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Friday December 15, 2017

NY Convergence ORIGINAL

NY Startups Cross River to Take Honors at NJTC Venture Conference

By Esther Surden

Real business took place at the booths and tables on the crowded floor at the 2012 NJTC Venture Conference, in Somerset, NJ in late March, where tech and life sciences companies vied for the attention of the many VCs and angels who came to the event.

More than 40 companies pitched, displayed information and demos in booths, and had a chance to see and be seen by a wide swath of the NY, NJ and PA investment community. They also had the chance to connect with the lawyers and accountants who can be so crucial in introducing young companies to their potential funding sources.

This year more IT companies attended than last, Maxine Ballen, New Jersey Technology Council (NJTC) CEO said, followed closely by companies in the life sciences. A smattering of companies from clean energy and electronics were also represented.

Young NJ tech companies dominated the winner’s circles, but some companies from NY and Pennsylvania also made the cut. The NY winners were:

  • NAC Harmonic Drive of Port Jervis captured the Most Innovative Product/Service Company category with its proprietary harmonic drive technology which could be disruptive in the wind turbine and aeronautics industries.
  • Locus Energy, a NY-based monitoring, data services and analytics company came home with Best Green Company.
  • FSAstore.com (NY), a website that caters to the needs of people who use flexible spending accounts, was the VC’s Choice.
  • Another NY website, FamilyPet, was voted most likely to have an IPO.

Other notable NY-based startups pitching included IQ4, which has developed an internet virtual internship and placement program as an outgrowth of some other work the company has been doing and Mobcaster, which is a crowdfunded television channel looking to disrupt the TV model.

We spoke to several of the NYers who made it to the Somerset location of the conference and they were happy with their choice to cross the river and come to a New Jersey event, saying that they thought they stood out and made many of serious contacts.

The event also featured a luncheon panel discussing Corporate Venture Investing. Moderated by Raymond Thek, vice president of the Tech Group at law firm Lowenstein Sandler, the panel addressed the thorny topic of whether vendors and follow-on investors are well served by investment fund arms of such companies as AOL, Google, Conde Nast, SAP, Time Warner and Home Depot.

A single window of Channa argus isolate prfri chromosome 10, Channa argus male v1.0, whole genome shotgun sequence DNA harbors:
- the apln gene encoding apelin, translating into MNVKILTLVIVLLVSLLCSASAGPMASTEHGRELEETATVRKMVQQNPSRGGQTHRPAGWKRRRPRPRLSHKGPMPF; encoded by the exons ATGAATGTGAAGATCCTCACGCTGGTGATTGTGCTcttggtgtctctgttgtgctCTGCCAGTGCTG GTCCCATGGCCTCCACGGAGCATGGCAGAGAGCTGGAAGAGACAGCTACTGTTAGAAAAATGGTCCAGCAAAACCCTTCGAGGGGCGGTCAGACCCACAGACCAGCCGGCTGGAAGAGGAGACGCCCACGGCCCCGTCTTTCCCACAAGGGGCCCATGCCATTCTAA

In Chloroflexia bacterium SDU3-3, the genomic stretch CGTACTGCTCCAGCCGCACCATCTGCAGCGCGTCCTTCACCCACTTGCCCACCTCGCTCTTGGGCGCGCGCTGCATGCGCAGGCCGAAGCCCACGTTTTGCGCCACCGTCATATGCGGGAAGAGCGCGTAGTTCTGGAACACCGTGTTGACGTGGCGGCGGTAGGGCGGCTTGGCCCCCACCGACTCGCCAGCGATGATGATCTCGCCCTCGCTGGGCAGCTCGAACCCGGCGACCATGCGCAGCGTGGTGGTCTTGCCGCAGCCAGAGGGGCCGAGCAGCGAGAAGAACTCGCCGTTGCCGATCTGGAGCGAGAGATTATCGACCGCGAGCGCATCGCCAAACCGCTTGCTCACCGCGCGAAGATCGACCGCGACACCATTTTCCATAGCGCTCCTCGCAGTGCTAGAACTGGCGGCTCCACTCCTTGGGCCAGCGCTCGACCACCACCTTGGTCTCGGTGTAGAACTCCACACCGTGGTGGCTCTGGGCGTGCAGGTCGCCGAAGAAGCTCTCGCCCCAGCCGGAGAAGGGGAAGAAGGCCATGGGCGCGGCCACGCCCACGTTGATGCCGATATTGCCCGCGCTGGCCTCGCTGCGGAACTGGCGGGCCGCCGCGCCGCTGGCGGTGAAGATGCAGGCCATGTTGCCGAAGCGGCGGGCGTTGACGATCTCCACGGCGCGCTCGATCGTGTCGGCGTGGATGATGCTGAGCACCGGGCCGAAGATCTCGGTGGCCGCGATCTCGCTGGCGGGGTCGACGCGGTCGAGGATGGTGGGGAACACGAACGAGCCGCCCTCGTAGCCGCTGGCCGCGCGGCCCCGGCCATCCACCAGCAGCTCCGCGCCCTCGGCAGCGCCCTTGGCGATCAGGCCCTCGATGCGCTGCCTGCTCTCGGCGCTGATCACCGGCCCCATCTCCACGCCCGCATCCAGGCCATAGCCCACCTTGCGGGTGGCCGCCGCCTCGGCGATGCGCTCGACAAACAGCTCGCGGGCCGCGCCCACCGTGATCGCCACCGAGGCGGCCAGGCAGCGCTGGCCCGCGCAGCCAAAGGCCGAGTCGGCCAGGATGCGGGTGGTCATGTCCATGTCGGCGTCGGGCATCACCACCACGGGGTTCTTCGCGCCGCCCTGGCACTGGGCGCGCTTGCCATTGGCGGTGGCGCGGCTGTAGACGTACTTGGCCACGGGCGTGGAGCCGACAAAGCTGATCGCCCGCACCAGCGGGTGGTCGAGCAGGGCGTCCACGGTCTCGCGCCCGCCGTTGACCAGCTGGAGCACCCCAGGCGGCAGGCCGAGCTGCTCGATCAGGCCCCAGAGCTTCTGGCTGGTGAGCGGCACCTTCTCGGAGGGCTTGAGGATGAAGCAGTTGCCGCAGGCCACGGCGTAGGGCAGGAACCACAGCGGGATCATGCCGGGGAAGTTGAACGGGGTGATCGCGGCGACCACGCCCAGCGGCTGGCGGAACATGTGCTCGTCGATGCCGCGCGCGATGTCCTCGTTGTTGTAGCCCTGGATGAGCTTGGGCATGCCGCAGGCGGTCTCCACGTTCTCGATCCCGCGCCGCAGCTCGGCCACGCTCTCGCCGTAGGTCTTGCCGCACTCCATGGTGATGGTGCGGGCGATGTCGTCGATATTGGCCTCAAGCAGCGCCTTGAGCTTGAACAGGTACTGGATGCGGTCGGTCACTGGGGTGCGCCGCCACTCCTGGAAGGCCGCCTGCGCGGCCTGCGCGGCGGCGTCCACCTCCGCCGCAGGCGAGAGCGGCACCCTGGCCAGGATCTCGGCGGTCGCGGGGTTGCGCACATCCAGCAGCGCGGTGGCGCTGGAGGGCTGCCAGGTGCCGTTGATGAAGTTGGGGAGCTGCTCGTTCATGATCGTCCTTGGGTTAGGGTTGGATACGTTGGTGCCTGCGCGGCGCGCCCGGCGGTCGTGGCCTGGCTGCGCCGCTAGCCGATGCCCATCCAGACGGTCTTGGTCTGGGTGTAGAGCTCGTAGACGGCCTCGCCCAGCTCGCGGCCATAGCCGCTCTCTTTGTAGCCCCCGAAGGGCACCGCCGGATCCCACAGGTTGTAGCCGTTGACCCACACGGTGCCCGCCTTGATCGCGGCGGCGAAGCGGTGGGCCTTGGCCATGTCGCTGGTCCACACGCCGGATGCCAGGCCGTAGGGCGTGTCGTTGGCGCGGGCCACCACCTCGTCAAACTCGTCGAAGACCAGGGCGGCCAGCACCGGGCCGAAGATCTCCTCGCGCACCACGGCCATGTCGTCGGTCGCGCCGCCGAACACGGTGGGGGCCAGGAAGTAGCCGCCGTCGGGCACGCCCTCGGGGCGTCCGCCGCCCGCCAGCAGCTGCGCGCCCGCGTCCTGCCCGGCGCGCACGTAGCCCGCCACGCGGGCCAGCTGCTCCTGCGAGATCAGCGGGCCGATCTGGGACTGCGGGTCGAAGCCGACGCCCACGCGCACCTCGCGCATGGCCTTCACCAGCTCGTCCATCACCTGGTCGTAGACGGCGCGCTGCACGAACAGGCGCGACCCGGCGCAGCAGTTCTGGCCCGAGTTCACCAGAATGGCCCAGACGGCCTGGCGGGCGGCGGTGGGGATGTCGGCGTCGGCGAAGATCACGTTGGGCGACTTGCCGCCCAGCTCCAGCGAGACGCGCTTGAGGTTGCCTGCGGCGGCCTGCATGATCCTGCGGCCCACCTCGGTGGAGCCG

While that question was not definitively answered, Thek, who operates out of NY and Roseland NJ, said that in the last 15 months he has been on the other side of many deals with such companies. “I’ve never seen anything like it 20 years.” This trend used to be only on the life sciences side, he said. Each of these funds is about 50 or 60 million dollars, he said.

Panelist Gil Beyda, the founder and managing partner of Phila.–based Genacast Ventures operates one of those funds, since his seed stage-fund is an offshoot of Comcast, however he said that it’s not technically a “strategic fund,” since companies that it invests in don’t necessarily have to have anything to do with Comcast.

His view is that more and more firms are looking at corporate venture investing as an integrated part of their strategy. Some of them look at this as a road to acquisition, but others look at this as primarily a financial management tool allowing them to diversify their financial stream.

Peg Jackson, managing director of NY-based boutique investment firm Gridley & Co., said that big companies  are getting into venture funding because technology is having such a big impact on their businesses. They are using their  investment arms as a way to have a formalized a team and structure to know what’s coming down the road in technology.

Sasank Aleti, VP of LLR Partners, a Phila.-based private equity fund, agreed that large companies are investing in small slices of disruptive technologies in order to get on top of the curve, before their business can be disrupted. Getting technology to market is much quicker now, so they can see the impact of that technology much sooner, he said.